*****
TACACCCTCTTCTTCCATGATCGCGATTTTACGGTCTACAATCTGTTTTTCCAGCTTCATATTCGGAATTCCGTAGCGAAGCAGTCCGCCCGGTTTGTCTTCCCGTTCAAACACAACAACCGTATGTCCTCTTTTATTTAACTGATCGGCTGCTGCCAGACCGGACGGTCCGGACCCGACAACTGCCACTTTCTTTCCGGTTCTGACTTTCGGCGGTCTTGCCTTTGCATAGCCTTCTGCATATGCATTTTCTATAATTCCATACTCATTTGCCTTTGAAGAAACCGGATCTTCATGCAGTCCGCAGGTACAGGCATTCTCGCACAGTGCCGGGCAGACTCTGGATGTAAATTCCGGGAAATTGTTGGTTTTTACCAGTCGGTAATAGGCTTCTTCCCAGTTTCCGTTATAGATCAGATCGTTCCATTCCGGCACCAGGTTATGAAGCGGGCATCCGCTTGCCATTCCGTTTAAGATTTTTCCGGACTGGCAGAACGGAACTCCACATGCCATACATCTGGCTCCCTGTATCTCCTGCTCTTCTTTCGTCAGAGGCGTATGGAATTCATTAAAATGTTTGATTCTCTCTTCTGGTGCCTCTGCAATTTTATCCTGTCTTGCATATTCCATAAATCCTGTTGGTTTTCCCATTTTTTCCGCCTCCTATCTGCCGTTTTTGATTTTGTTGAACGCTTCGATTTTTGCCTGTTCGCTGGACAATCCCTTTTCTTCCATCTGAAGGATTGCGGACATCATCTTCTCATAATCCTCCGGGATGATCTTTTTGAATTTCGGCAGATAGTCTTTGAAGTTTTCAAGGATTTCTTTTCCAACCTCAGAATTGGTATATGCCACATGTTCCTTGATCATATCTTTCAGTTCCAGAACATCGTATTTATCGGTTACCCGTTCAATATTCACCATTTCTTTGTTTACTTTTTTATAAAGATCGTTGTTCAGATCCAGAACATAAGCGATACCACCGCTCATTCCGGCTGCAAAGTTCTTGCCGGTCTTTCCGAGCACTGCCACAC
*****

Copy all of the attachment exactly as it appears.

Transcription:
TACACCCTCTTCTTCCATGATCGCGATTTTACGGTCTACAATCTGTTTTTCCAGCTTCATATTCGGAATTCCGTAGCGAAGCAGTCCGCCCGGTTTGTCTTCCCGTTCAAACACAACAACCGTATGTCCTCTTTTATTTAACTGATCGGCTGCTGCCAGACCGGACGGTCCGGACCCGACAACTGCCACTTTCTTTCCGGTTCTGACTTTCGGCGGTCTTGCCTTTGCATAGCCTTCTGCATATGCATTTTCTATAATTCCATACTCATTTGCCTTTGAAGAAACCGGATCTTCATGCAGTCCGCAGGTACAGGCATTCTCGCACAGTGCCGGGCAGACTCTGGATGTAAATTCCGGGAAATTGTTGGTTTTTACCAGTCGGTAATAGGCTTCTTCCCAGTTTCCGTTATAGATCAGATCGTTCCATTCCGGCACCAGGTTATGAAGCGGGCATCCGCTTGCCATTCCGTTTAAGATTTTTCCGGACTGGCAGAACGGAACTCCACATGCCATACATCTGGCTCCCTGTATCTCCTGCTCTTCTTTCGTCAGAGGCGTATGGAATTCATTAAAATGTTTGATTCTCTCTTCTGGTGCCTCTGCAATTTTATCCTGTCTTGCATATTCCATAAATCCTGTTGGTTTTCCCATTTTTTCCGCCTCCTATCTGCCGTTTTTGATTTTGTTGAACGCTTCGATTTTTGCCTGTTCGCTGGACAATCCCTTTTCTTCCATCTGAAGGATTGCGGACATCATCTTCTCATAATCCTCCGGGATGATCTTTTTGAATTTCGGCAGATAGTCTTTGAAGTTTTCAAGGATTTCTTTTCCAACCTCAGAATTGGTATATGCCACATGTTCCTTGATCATATCTTTCAGTTCCAGAACATCGTATTTATCGGTTACCCGTTCAATATTCACCATTTCTTTGTTTACTTTTTTATAAAGATCGTTGTTCAGATCCAGAACATAAGCGATACCACCGCTCATTCCGGCTGCAAAGTTCTTGCCGGTCTTTCCGAGCACTGCCACAC